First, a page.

That was the play,” Mahomes said.

It felt over long before he connected with Mecole Hardman for the game-winner, which was a nod to the Corn Dog Shuttle play that twice beat the Eagles in last year’s Super Bowl. That sort of action is called Tom & Jerry, a moniker Mahomes came up with because Kelce (Tom) and Clyde Edwards-Helaire (Jerry) were the original participants.

But let’s get back to the plays between the standouts — the meat of not just the final drive but the final two. If your reaction to the Chiefs winning another title, particularly in that fashion, is that, well, Mahomes just did it again ...

... you’re right.

But not completely.

The end result was the same. The process? Vastly different.

The team employing Patrick Mahomes spent the season throwing the ball short more frequently than any team in football. After offering Mahomes 1:53 to tie the game in regulation, the 49ers pushed back their secondary, hoping he’d request big chunks to get in scoring territory. Those 100 million sets of eyes and all that — why not win it in style?

Mahomes completed five passes on the possession that sent the game to overtime. The farthest target stood just six yards beyond the sticks.

Mahomes threw eight passes in overtime. Completed all eight. The farthest target stood just five yards downfield.

That’s 13 completions, all of them within six yards of the line of scrimmage. There is no Jet-Chip-Wasp to this story. There is a chunk here, a bit there and a quarterback who does not care one iota about the style points.

“That’s his growth and his maturity,” passing game coordinator Joe Bleymaier said.

The situation alone provides Mahomes a new item atop his football resume. He is not only a three-time Super Bowl champion and a three-time Super Bowl MVP, but he has beaten the game on its most difficult setting — on the setting that 31 other teams have designed to beat him.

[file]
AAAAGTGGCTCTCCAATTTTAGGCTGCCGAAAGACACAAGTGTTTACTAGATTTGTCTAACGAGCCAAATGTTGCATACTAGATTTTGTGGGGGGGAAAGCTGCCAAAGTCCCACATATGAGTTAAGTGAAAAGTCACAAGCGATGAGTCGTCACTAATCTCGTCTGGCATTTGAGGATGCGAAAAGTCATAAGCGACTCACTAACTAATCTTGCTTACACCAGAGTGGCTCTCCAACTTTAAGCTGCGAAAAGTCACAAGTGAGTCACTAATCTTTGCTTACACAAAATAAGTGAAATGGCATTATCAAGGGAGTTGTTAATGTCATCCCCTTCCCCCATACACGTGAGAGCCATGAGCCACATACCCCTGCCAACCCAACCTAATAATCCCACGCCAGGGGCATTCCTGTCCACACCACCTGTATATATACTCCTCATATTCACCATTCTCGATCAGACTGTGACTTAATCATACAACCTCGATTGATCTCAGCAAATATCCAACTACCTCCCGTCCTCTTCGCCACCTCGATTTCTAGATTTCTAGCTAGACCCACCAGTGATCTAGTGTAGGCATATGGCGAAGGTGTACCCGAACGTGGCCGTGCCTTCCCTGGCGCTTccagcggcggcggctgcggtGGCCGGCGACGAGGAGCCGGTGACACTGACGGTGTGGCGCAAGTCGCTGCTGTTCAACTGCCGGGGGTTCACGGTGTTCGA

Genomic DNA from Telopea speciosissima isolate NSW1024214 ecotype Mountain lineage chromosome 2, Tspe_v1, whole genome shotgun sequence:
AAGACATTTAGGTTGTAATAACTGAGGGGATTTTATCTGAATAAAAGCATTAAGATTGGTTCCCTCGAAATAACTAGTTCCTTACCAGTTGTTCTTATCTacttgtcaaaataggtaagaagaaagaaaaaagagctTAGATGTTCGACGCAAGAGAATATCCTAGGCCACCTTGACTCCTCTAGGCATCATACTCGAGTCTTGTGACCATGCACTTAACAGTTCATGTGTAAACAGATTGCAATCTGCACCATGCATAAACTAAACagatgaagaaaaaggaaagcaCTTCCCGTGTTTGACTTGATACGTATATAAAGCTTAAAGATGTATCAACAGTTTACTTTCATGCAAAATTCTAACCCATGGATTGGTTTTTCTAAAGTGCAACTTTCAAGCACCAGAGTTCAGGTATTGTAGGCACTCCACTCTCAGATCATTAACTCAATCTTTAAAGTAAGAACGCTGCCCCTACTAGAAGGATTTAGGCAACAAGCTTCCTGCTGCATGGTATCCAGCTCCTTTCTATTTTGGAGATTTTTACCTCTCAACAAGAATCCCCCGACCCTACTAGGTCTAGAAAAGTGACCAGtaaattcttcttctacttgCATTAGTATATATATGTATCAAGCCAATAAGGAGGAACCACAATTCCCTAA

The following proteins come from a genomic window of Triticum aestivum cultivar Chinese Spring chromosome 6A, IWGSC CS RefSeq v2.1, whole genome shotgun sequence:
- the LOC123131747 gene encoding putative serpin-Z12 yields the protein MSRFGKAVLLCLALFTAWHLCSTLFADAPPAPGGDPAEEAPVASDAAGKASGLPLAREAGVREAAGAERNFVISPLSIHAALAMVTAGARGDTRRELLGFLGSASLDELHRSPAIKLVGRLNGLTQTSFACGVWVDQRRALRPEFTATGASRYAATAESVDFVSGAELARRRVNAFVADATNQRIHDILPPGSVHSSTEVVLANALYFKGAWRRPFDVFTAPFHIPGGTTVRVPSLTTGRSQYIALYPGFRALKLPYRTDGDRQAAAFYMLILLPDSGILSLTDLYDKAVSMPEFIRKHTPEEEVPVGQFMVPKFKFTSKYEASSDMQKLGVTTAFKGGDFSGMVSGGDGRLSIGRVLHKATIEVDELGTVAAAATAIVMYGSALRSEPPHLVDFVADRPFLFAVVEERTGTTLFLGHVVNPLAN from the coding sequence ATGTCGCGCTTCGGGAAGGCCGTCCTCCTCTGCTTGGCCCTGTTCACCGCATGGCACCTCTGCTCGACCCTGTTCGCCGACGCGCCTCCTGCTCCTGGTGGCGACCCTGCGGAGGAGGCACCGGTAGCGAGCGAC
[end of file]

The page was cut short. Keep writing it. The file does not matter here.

He beats schemes patterned to subtract his arm.

He beats the salary-cap restrictions put in place to prevent the kind of dynasty he shepherds.

He wins on the road. He wins as the underdog. And he has now won when few actually expected him to do it.

He’s won as many Super Bowls as he’s lost playoff games. The trophy mantle is catching up to what our eyes have been telling us: There is nobody to have played the quarterback position better.

After the game, after a lap a quarter of the way around the field, he purposefully collapsed on the Chiefs sideline, the confetti falling on his face. After teammates helped him to his feet, he took a couple of steps and then hunched over again, as though in disbelief.

Kansas City Chiefs quarterback Patrick Mahomes (15) celebrates after leading the Chiefs to back to back Super Bowl championships by defeating the San Francisco 49ers 25-22 in Super Bowl LVIII, Sunday, Feb. 11, 2024, in Las Vegas.
Kansas City Chiefs quarterback Patrick Mahomes (15) celebrates after leading the Chiefs to back to back Super Bowl championships by defeating the San Francisco 49ers 25-22 in Super Bowl LVIII, Sunday, Feb. 11, 2024, in Las Vegas.

He would’ve been the only one. In a suite upstairs, as the overtime drive started, general manager Brett Veach said, “We’re going to win this.” On the 49ers sideline, stars Christian McCaffrey and Deebo Samuel appeared in physical pain as they watched.

They knew. The Chiefs players did too.

No matter how the season has progressed, or the game has progressed, or even the previous drive or two progressed, they know.

Mahomes is coming.

After occupying his seat inside the locker room for about five or 10 minutes, Mahomes darted up to shake hands with a few who asked for a photo. They all congratulated him on the title, and one by one, he didn’t alter his reply.

“We ain’t done yet,” he said.